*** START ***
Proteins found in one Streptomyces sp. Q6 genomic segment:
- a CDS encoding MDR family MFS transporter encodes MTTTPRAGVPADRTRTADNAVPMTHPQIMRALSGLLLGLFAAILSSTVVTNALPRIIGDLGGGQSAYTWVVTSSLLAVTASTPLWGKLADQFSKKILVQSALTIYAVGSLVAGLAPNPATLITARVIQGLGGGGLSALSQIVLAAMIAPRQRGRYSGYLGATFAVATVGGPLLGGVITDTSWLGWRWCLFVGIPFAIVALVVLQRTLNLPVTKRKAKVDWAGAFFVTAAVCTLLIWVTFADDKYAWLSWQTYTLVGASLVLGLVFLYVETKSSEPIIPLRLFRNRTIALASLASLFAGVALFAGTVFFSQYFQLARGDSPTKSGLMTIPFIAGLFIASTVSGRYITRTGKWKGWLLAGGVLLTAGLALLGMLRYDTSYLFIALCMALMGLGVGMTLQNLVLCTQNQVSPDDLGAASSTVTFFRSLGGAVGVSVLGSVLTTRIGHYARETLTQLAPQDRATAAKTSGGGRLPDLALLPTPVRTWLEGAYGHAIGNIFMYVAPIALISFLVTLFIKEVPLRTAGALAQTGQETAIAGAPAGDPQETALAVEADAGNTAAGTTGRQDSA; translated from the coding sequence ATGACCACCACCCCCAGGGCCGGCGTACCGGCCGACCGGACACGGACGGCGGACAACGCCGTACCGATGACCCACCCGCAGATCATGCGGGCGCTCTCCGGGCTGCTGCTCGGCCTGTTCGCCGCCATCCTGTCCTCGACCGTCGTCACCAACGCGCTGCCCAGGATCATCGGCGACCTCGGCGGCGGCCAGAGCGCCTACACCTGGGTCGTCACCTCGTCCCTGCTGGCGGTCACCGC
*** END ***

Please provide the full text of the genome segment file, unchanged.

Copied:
Proteins found in one Streptomyces sp. Q6 genomic segment:
- a CDS encoding MDR family MFS transporter encodes MTTTPRAGVPADRTRTADNAVPMTHPQIMRALSGLLLGLFAAILSSTVVTNALPRIIGDLGGGQSAYTWVVTSSLLAVTASTPLWGKLADQFSKKILVQSALTIYAVGSLVAGLAPNPATLITARVIQGLGGGGLSALSQIVLAAMIAPRQRGRYSGYLGATFAVATVGGPLLGGVITDTSWLGWRWCLFVGIPFAIVALVVLQRTLNLPVTKRKAKVDWAGAFFVTAAVCTLLIWVTFADDKYAWLSWQTYTLVGASLVLGLVFLYVETKSSEPIIPLRLFRNRTIALASLASLFAGVALFAGTVFFSQYFQLARGDSPTKSGLMTIPFIAGLFIASTVSGRYITRTGKWKGWLLAGGVLLTAGLALLGMLRYDTSYLFIALCMALMGLGVGMTLQNLVLCTQNQVSPDDLGAASSTVTFFRSLGGAVGVSVLGSVLTTRIGHYARETLTQLAPQDRATAAKTSGGGRLPDLALLPTPVRTWLEGAYGHAIGNIFMYVAPIALISFLVTLFIKEVPLRTAGALAQTGQETAIAGAPAGDPQETALAVEADAGNTAAGTTGRQDSA; translated from the coding sequence ATGACCACCACCCCCAGGGCCGGCGTACCGGCCGACCGGACACGGACGGCGGACAACGCCGTACCGATGACCCACCCGCAGATCATGCGGGCGCTCTCCGGGCTGCTGCTCGGCCTGTTCGCCGCCATCCTGTCCTCGACCGTCGTCACCAACGCGCTGCCCAGGATCATCGGCGACCTCGGCGGCGGCCAGAGCGCCTACACCTGGGTCGTCACCTCGTCCCTGCTGGCGGTCACCGC